Official figures have shown a surge of 856,500 people submitting benefit claims last month as the coronavirus crisis took its toll on jobs.
The update from the Office for National Statistics (ONS) showed the so-called claimant count, measured through Universal Credit applications, at its highest level since 1996 at 2.1 million in total.
The growth marked the largest monthly leap in claims on record, the ONS said.
The data mainly covered the first three months of the year as COVID-19 first struck UK shores ahead of the lockdown, imposed since 23 March, which has crippled large parts of the economy.
The report showed unemployment increased by 50,000 to 1.35 million over the three month period as the government and Bank of England scrambled to protect businesses and jobs through a range of support measures including the Job Retention Scheme.
Shortly after the ONS data was released, the Treasury confirmed it was expanding the Coronavirus Large Business Interruption Loan Scheme (CLBILS) to enable larger firms to access up to £200m from next week – up from £50m.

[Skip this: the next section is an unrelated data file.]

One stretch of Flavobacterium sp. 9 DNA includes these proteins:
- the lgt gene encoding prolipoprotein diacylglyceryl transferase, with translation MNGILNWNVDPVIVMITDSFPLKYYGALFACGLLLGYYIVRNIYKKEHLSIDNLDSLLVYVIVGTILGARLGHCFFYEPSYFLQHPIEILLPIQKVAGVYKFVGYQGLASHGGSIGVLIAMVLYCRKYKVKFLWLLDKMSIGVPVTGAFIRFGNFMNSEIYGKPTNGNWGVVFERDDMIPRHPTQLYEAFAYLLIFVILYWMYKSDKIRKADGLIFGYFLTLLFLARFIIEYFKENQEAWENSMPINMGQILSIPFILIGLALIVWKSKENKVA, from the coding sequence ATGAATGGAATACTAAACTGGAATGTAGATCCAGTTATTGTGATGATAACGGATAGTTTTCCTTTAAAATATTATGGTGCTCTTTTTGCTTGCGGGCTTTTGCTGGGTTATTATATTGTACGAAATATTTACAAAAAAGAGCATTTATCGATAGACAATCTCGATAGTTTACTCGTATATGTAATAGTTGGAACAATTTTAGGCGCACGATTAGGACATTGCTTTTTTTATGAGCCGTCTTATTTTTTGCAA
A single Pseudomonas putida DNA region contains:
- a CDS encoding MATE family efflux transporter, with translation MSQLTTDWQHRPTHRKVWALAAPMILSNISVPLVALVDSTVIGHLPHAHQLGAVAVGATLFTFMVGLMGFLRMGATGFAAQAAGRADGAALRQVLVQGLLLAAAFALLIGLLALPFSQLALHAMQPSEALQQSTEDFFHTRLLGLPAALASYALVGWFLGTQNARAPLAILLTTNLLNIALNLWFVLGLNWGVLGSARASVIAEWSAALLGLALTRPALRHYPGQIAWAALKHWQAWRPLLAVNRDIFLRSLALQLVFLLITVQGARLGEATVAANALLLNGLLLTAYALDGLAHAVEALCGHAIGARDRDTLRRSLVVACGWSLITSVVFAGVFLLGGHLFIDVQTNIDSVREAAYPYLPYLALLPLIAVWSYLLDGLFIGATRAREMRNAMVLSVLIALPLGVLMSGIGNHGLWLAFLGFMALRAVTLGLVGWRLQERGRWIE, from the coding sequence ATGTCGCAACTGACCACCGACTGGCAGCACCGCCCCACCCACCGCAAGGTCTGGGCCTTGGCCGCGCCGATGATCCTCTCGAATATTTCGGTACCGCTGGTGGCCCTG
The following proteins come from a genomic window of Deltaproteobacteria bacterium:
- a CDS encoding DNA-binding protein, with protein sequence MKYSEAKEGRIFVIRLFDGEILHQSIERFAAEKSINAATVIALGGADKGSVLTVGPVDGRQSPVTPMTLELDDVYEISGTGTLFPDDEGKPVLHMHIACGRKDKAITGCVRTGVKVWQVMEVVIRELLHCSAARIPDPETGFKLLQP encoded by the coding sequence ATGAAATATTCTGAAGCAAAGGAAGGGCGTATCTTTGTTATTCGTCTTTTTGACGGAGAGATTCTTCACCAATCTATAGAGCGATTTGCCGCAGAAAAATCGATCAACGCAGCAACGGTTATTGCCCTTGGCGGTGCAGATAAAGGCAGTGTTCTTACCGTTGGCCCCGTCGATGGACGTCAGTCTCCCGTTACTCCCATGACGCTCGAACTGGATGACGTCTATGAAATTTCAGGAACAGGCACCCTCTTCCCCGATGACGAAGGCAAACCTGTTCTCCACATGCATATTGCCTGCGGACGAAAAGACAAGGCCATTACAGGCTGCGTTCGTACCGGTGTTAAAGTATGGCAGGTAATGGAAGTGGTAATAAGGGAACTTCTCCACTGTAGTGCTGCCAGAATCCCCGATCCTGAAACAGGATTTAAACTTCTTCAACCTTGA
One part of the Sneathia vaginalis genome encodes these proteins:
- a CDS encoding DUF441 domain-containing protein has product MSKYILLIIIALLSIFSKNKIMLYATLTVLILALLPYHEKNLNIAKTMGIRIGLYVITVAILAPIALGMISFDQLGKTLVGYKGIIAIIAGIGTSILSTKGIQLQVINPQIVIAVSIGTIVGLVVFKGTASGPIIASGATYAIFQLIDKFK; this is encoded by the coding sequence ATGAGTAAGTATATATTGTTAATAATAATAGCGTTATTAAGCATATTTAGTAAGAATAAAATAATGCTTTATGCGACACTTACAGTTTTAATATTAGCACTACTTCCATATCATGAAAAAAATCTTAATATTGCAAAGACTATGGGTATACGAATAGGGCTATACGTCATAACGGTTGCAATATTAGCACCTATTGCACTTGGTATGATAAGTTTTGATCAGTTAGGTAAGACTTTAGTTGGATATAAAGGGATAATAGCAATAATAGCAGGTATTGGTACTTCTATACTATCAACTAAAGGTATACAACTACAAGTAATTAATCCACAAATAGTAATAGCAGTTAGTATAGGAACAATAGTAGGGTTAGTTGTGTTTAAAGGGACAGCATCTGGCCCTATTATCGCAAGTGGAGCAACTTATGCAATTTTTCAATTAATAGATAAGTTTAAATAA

All such help will be welcomed as ONS “experimental” data, collated with HM Revenue and Customs (HMRC), showed the number of UK paid employees fell by 1.6% in April compared to March.
The ONS said it was an early indication of what was to come.
Jonathan Athow, its deputy national statistician for economic statistics, said: “While only covering the first weeks of restrictions, our figures show COVID-19 is having a major impact on the labour market.
“In March employment held up well, as furloughed workers still count as employed, but hours worked fell sharply in late March, especially in sectors such as hospitality and construction.
“Through April, though, there were signs of falling employment as real-time tax data show the number of employees on companies’ payrolls fell noticeably, and vacancies were sharply down too, with hospitality again falling steepest.”
The ONS reported that the jobless rate actually fell to 3.9% in the January-March period from 4% the previous month.
This was aided by a rise of 211,000 in the number of people in employment.
However, the Office for Budget Responsibility has warned that under a scenario it has compiled the rate could surge to 10% in the current three months to June – the second quarter of the year – despite the furlough scheme currently paying the wages of at least 7.5 million people.
Tej Parikh, chief economist at the Institute of Directors, responded: “Even before lockdown, coronavirus was threatening to take the shine off the UK’s sterling jobs record, and initial estimates for April don’t make for easy reading.
“It’s clear that without the government’s furlough scheme, the picture would have rapidly deteriorated even further.”
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